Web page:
Delhi resident Mir Rafae was at work on Tuesday when he realised, to his alarm, that a cab had been booked all the way in Russia on his Uber app.
He immediately cancelled the cab and flagged the alleged hack to Uber, which calls it a "one-off case."
Mr Rafae, an Assistant Producer with NDTV, says he hopes Uber will investigate what happened.
On Tuesday evening, Mr Rafae received a text message from a number that he assumed was from Uber. He was shocked to see a message which read that his Uber account information, namely his phone number and email address, had been updated. The message also led him to a link to click on in case he had not made the changes.
"Before I could react, I saw a notification of a cab ride being requested somewhere in Russia," he says.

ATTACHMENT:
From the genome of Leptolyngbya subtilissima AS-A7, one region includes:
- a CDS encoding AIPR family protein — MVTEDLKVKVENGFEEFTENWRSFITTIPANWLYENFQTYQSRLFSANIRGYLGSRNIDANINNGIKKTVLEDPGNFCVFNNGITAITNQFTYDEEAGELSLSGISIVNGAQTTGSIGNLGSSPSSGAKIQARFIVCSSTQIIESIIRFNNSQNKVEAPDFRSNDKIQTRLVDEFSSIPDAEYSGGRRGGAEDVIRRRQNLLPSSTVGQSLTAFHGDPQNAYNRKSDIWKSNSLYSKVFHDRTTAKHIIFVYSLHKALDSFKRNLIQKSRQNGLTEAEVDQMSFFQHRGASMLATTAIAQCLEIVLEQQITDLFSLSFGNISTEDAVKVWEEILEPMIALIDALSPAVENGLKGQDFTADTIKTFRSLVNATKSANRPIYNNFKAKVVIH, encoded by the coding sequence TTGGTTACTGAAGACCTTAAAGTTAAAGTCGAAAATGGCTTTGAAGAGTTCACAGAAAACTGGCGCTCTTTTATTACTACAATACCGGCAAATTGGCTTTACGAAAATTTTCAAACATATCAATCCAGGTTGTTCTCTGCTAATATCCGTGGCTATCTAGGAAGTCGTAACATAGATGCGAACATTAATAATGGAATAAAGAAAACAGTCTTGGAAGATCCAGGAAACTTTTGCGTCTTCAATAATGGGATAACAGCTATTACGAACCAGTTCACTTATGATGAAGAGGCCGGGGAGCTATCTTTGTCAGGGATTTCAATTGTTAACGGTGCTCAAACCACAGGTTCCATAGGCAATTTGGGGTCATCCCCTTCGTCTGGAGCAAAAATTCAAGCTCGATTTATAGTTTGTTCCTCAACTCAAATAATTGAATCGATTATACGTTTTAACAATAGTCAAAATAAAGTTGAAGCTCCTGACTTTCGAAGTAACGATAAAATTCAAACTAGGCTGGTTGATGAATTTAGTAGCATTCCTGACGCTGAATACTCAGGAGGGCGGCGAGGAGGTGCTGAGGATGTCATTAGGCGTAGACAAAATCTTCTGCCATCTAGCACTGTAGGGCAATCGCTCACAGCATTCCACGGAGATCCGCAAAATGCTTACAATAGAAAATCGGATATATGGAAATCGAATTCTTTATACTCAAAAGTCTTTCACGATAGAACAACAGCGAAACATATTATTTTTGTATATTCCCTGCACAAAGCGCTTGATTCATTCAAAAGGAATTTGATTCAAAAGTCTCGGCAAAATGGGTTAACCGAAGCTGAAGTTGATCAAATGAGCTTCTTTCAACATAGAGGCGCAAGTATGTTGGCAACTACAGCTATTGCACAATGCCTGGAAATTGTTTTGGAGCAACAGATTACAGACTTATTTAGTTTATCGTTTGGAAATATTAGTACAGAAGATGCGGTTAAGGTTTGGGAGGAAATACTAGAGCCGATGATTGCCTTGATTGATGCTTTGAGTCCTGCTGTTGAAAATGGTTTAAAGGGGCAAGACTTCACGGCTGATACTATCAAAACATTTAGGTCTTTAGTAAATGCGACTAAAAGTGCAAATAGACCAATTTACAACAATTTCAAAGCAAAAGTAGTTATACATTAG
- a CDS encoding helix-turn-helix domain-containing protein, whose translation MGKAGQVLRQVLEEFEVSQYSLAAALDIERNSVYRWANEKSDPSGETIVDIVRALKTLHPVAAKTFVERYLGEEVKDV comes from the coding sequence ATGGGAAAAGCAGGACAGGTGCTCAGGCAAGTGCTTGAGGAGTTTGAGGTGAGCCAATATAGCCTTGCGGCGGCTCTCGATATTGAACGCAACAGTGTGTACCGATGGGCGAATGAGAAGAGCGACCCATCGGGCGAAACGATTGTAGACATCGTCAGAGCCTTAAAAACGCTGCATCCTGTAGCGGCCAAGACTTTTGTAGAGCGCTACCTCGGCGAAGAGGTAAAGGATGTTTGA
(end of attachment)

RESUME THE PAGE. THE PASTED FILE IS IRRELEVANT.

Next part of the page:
"I logged on to the Uber website. Immediately, I managed to cancel the ride and delete my stored credit cards on the app," he adds. Luckily, there was no financial breach.
"I first tweeted Uber India then sent a direct message on Twitter to block and reset my account. They called me up immediately to investigate and reset my account within minutes," he says.
Uber says it uses a system of "risk-based authentication" to detect and alert a user to suspicious logins and activity.
"Unlike a compromised email or social media account, access to an Uber account does not give someone enough information to steal a person's payment information or gain access to other accounts," an Uber spokesperson tells NDTV.
"We send notifications whenever your password, contact information, or credit card number are changed in the app. This is how the user in this case got to know about the attempt made to get into his account," the spokesperson says